This chat is a collaboration between Macro Social Work Tweet Chat (@OfficialMacroSW represented by @KarenZgoda) and the Suicide Prevention on Social Media Tweet Chat (@spsmchat represented by Sean Erreger, LCSW @StuckonSW) Thanks again to Dr. Siobahn O’Neill (@ProfSiobahnOn) for the inspiration and joining us in Northern Ireland.

To join us please follow/use the hashtag #MacroSW on Saturday March 26, 2016 at 1:00pm EST / 6:00pm GMT

Sources:

Let’s Celebrate #SWMonth Heroes! #MacroSW 3/3 at 9pm EST

March 1, 2016
swmonthlogo2016

Image courtesy of Rhonda Ragsdale

In the 116th year of our profession, there are more than 600,000 social workers in the United States that likely passed through one of our 235 schools of social work. In fact, CSWE accredits close to 800 social work programs and many schools have both BSW and MSW accreditations. One of the reasons why social work has been called “the 21st century law degree” is because it embraces every possible super power. Need to navigate the patchwork quilt we call our health care system? Call a social worker. Need to pull together legislation to that protects the most vulnerable Americans? Call a social worker. Need to mend a broken relationship, heal wounds from childhood abuse and neglect, or overcome the fears standing in the way of becoming the best person you can be? Call a social worker. If social workers were to dress up like the superheroes they are and stand on the steps outside of ComiCon, they would probably look something like this:

For #SWMonth 2016, #MacroSW is partnering with some of the most important and influential social work organizations on social media. We are joining our wondertwin powers on Twitter to celebrate and promote social work. Our team of collaborating superheroes this month include:

Our chat questions are:

  1. Why is #SWMonth important?
  2. What do you wish more people appreciated about social workers?
  3. With which industries should social works develop more effective partnerships?
  4. Who is your social work hero?/ What social worker inspires you?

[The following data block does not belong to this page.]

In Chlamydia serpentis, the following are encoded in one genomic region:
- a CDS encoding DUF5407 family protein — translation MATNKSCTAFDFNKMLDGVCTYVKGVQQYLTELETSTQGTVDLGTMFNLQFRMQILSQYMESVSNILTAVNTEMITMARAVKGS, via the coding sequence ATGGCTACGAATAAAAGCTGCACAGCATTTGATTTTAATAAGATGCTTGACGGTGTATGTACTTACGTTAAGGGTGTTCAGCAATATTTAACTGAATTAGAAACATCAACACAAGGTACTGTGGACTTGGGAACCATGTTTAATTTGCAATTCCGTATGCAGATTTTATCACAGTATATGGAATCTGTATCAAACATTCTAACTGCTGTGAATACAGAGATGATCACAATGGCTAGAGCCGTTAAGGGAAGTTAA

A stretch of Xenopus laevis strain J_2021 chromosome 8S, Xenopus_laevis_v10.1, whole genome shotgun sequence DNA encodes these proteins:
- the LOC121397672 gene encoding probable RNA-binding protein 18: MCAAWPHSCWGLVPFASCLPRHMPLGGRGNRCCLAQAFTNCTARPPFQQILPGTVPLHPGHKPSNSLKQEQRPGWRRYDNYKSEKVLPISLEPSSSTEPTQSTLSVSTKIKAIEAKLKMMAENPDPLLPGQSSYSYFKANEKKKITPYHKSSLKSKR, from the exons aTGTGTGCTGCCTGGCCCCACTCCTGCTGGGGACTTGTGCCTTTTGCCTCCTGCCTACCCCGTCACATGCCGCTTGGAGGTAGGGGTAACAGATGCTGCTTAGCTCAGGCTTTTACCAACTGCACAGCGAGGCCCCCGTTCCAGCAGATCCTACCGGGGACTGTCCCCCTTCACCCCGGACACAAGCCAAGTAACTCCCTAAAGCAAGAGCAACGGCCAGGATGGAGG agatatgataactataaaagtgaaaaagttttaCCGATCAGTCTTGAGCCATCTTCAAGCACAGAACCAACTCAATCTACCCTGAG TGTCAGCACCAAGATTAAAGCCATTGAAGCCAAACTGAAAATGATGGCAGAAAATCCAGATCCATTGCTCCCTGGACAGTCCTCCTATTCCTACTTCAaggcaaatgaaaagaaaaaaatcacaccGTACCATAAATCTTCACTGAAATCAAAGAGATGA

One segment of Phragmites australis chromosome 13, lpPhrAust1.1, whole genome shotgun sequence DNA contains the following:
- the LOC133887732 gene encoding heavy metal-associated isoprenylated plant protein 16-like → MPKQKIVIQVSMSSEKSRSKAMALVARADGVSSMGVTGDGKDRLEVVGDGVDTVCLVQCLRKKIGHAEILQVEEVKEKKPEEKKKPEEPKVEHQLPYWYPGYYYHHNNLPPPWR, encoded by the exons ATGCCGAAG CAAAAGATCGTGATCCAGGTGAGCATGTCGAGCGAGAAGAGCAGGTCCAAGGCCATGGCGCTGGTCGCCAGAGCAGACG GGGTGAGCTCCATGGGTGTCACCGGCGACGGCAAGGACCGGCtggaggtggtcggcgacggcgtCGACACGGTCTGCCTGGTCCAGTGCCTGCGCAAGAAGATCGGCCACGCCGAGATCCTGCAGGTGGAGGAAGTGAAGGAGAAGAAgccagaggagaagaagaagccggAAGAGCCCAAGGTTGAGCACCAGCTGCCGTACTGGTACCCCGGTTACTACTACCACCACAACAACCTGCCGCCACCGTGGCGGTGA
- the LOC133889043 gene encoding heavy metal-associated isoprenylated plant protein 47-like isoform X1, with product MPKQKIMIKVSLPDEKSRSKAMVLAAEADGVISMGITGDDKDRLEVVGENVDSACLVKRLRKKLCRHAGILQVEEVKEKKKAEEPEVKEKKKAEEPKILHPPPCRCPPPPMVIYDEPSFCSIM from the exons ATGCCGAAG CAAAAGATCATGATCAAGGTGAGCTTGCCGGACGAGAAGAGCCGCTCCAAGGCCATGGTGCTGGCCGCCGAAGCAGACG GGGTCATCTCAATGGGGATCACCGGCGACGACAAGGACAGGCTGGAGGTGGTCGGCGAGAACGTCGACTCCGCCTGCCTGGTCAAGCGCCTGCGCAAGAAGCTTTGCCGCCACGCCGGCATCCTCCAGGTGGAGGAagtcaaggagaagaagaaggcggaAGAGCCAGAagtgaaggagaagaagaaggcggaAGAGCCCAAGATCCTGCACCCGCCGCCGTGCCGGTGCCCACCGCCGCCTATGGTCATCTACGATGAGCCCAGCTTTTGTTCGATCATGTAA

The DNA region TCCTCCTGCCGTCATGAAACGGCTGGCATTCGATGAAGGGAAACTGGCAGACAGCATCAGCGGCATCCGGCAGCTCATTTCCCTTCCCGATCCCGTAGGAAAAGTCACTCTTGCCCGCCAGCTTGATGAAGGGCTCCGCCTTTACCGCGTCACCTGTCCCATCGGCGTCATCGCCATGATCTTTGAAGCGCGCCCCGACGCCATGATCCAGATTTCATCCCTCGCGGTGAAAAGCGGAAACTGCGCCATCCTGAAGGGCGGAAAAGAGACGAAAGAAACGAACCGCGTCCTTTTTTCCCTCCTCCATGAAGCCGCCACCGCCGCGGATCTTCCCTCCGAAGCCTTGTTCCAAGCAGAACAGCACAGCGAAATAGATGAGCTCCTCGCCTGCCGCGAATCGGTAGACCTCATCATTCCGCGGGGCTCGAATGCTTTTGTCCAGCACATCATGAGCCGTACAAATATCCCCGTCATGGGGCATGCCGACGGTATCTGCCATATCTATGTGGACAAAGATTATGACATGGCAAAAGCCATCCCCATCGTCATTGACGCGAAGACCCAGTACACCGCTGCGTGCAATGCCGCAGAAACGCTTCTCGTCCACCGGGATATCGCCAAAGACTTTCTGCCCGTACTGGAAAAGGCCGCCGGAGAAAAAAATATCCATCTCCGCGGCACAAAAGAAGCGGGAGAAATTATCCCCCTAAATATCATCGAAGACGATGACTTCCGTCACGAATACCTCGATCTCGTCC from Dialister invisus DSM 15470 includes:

5. What is your favorite social work superpower?
  6. This Social Work Month, about which of these are you most excited?

Theories of Human Behavior || focus & main concepts

February 17, 2016

Fantastic HBSE resource!

 

Social Work Scrapbook

Flamingo-Swizzles

Flamingo-Swizzles

Flamingo-Swizzles

Flamingo-Swizzles

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Grand Accomplishments in #SocialWork: #MacroSW Chat 2/4 at 9pm EST

February 2, 2016

Update: Chat archive now available!

Source: Grand Accomplishments in #SocialWork: #MacroSW Chat 2/4 at 9pm EST

According to lead author Michael Sherraden at Washington University of St. LouisGrand Accomplishments in Social Work describes a number of achievements during the last century including protection and deinstitutionalization of dependent children, the expansion of foster care and adoption, reductions in infant mortality, end of child labor, expansion of civil and women’s rights and many others. Were you aware that social work pioneer Jane Addams won the Nobel Peace Prize, the second woman to receive this prize? Samuel L. Jackson, Alice Walker, and Suze Orman all have social work degrees. Social worker and current Senator Barbara Mikulski has also been the longest serving woman Senator in U.S. history. During World War II, social worker Irena Sendler rescued 2,500 Jewish children in Poland as part of underground organization Żegota. Public health worker, social worker, and whistleblower Peter Buxton helped stop the unethical Tuskegee Study.

Join us as we discuss some of these grand accomplishments of social work practice. Here are some questions we will address:

  1. What do you think the field’s biggest accomplishments have been?
  2. Where is social work on its way to big things/big accomplishments?
  3. In what ways have Social Work’s Grand Accomplishments affirmed your commitment to social work practice and research?
  4. Which of the Grand Challenges do you think we have the best chance of turning in Grand Accomplishments in the next decade?
  5. What evolving skill set are you developing that will be needed  to sustain our profession’s future work?

Additional Sources: